he forgot all the rest of it, the shots, the shouts, the flashes, and
remembered only his own part. He judged that in another minute the man
would show himself. So believing, he laid his rifle across his stump,
cocked it, and was ready to take aim and fire in a few seconds.

His foe's head appeared, after just about the delay that he had
expected, and Robert's hand sprang to the trigger at the very moment
the man pulled his own. The bullet hummed by his cheek. His finger
contracted and then it loosened. A sudden acuteness of vision, or a
chance thinning of the fog at that point, enabled him to see the man's
face, and he recognized the French partisan, Charles Langlade, known
also to the Indians as the Owl, who, with his wife, the Dove, had once
held him in a captivity by no means unkind.

His humane instincts, his gratitude, his feeling for another flared
up even in that moment of battle and passion, when the man-hunting
impulse was so strong. His aim, quick as it was, had been sure and
deadly, but, deflecting the muzzle of the rifle a shade, his finger
contracted again. The spurt of fire leaped forth and the bullet sang
by the ear of Langlade, singing to him a little song of caution as it
passed, telling such a wary partisan as he that his stump was a very
exposed stump, dangerous to the last degree, and that it would be
better for him to find one somewhere else.

Robert did not see the Owl go away, but he was quite sure that he had
gone, because it was just the sort of thing that such a skilled forest
fighter would do. The fog thickened again, and, in a few more minutes,
both lines shifted somewhat. Then he had to watch new stumps at new
points, and his thoughts were once more in tune with those about him,
concentrated on the battle and the man-hunt.

A bullet tipped his ear, and he saw that it came from a stump hardly
visible in the fog. The sharpshooter was not likely to be Langlade
again, and, at once, it became Robert's ambition to put him out of
action. No consideration of mercy or humanity would restrain him now,
if he obtained a chance of a good shot, and he waited patiently for
it. Evidently this new sharpshooter had detected his presence also,
and the second duel was on.

The man fired again in a minute or two, and the bullet chipped very
close. He was so quick, too, that Robert did not get an opportunity to
return his fire, but he recognized the face and to his great surprise
saw that it was De Courcelles who had taken a place in line with the
skirmishers. Rage seized him at once. This was the man who had tried
to trick him to his death in that affair with the bully, Boucher, at
Quebec. He was shaken with righteous anger. All the kindliness and
mercy that he had felt toward Langlade disappeared. He was sure, too,
that De Courcelles knew him and was trying his best to kill him.

Robert peered over his stump and sought eagerly for a shot. He
could play at that game as well as De Courcelles, but his enemy was
cautious. It was some time before he risked another bullet, and then
Robert's, in reply, missed, though he also had been untouched. His
anger increased. Although he had little hate in his composition he
could not forget that this man De Courcelles had been a party to an
infamous attempt upon his life, and even now, in what amounted to a
duel, was seeking to kill him. His own impulses, under such a spur,
and for the moment, were those of the slayer. He used all the skill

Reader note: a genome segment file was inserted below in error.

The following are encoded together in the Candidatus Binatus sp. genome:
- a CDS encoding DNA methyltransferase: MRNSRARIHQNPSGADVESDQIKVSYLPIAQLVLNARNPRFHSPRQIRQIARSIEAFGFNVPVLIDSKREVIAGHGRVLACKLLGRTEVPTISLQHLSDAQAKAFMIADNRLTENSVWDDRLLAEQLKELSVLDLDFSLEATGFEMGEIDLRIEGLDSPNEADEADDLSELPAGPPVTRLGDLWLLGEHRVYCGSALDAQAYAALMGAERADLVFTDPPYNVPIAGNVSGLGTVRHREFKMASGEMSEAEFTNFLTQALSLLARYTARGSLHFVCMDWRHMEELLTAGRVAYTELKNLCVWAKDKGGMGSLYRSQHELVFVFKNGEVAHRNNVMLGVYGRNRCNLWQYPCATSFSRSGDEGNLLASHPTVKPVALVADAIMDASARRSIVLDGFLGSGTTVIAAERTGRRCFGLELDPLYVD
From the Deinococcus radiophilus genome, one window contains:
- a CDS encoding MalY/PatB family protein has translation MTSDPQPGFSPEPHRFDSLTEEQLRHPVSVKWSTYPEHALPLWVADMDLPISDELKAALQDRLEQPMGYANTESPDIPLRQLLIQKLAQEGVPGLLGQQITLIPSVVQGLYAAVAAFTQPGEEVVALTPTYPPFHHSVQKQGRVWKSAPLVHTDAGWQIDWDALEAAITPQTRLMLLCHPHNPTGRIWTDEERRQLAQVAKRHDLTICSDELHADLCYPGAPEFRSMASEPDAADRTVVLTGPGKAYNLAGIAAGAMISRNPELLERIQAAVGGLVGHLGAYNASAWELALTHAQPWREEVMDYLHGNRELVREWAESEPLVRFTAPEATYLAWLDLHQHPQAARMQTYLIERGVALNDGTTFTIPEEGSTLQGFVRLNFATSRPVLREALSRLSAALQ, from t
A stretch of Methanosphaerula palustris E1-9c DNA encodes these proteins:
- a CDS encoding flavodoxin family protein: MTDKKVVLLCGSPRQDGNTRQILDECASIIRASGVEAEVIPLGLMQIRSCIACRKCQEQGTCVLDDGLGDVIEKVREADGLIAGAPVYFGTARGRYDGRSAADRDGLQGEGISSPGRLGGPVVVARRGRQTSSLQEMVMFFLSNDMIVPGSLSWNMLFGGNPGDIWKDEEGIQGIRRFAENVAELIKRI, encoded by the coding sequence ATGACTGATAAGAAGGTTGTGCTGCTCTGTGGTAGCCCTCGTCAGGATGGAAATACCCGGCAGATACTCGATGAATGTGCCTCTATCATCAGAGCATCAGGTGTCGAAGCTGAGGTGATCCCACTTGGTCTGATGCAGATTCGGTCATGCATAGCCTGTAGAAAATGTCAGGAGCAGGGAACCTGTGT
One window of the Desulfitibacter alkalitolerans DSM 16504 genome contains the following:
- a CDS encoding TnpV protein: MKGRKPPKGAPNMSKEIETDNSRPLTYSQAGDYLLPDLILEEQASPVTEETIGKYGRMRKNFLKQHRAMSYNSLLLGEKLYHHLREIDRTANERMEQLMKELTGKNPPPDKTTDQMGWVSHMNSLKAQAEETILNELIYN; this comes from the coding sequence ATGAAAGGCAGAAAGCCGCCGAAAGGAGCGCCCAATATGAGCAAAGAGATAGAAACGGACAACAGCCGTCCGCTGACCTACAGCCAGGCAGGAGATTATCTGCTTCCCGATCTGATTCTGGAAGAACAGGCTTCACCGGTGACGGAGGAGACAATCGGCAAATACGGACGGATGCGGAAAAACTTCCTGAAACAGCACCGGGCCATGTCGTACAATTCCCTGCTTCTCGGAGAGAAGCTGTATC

that he had learned in the forest to secure an opportunity for the
taking of his foe's life.

Robert sought to draw De Courcelles' fire again, meanwhile having
reloaded his own rifle, and he raised his cap a little above the edge
of the stump. But the trick was too old for the Frenchman and he did
not yield to it. Taking the chance, he thrust up his face, dropping
back immediately as De Courcelles' bullet sang over his head. Then he
sprang up and was in time to pull trigger at his enemy, who fell back.

Robert was able to tell in the single glimpse through the fog that De
Courcelles was not killed. The bullet had struck him in the shoulder,
inflicting a wound, certainly painful but probably not dangerous,
although it was likely to feed the man's hate of Robert. Even so,
young Lennox was glad now that he had not killed him, that his death
was not upon his hands; it was enough to disable him and to drive him
out of the battle.

The fighting grew once more in volume and fury. Rifles cracked
continuously up and down the line. The war whoop of the Indians was
incessant, and the deep cheer of the borderers replied to it. But
Robert saw that the end of the combat was near; not that the rage of
man was abated, but because nature, as if tired of so much strife, was
putting in between a veil that would hide the hostile forces from each
other. The fog suddenly began to thicken rapidly, rolling up from the
lake in great, white waves that made figures dim and shadowy, even a
few paces away.

If the fighting went on it would be impossible to tell friend from
foe, and Willet at once sent forth a sharp call which was repeated up
and down the line. The French leaders took like action, and, by mutual
consent, the two forces fell apart. The firing and the shouts ceased
abruptly and a slow withdrawal was begun. The fog had conquered.

"Is Dagaeoga hurt?" asked Tayoga.

"Untouched," replied Robert.

"I saw that you and the Frenchman, De Courcelles, were engaged in a
battle of your own. I might have helped you, but if I know you, you
did not wish my aid."

"No, Tayoga. It was man to man. I confess that while our duel was on
I was filled with rage against him, and tried my best to kill, but now
I'm glad I gave him only a wound."

"Your hate flows away as De Courcelles' blood flows out."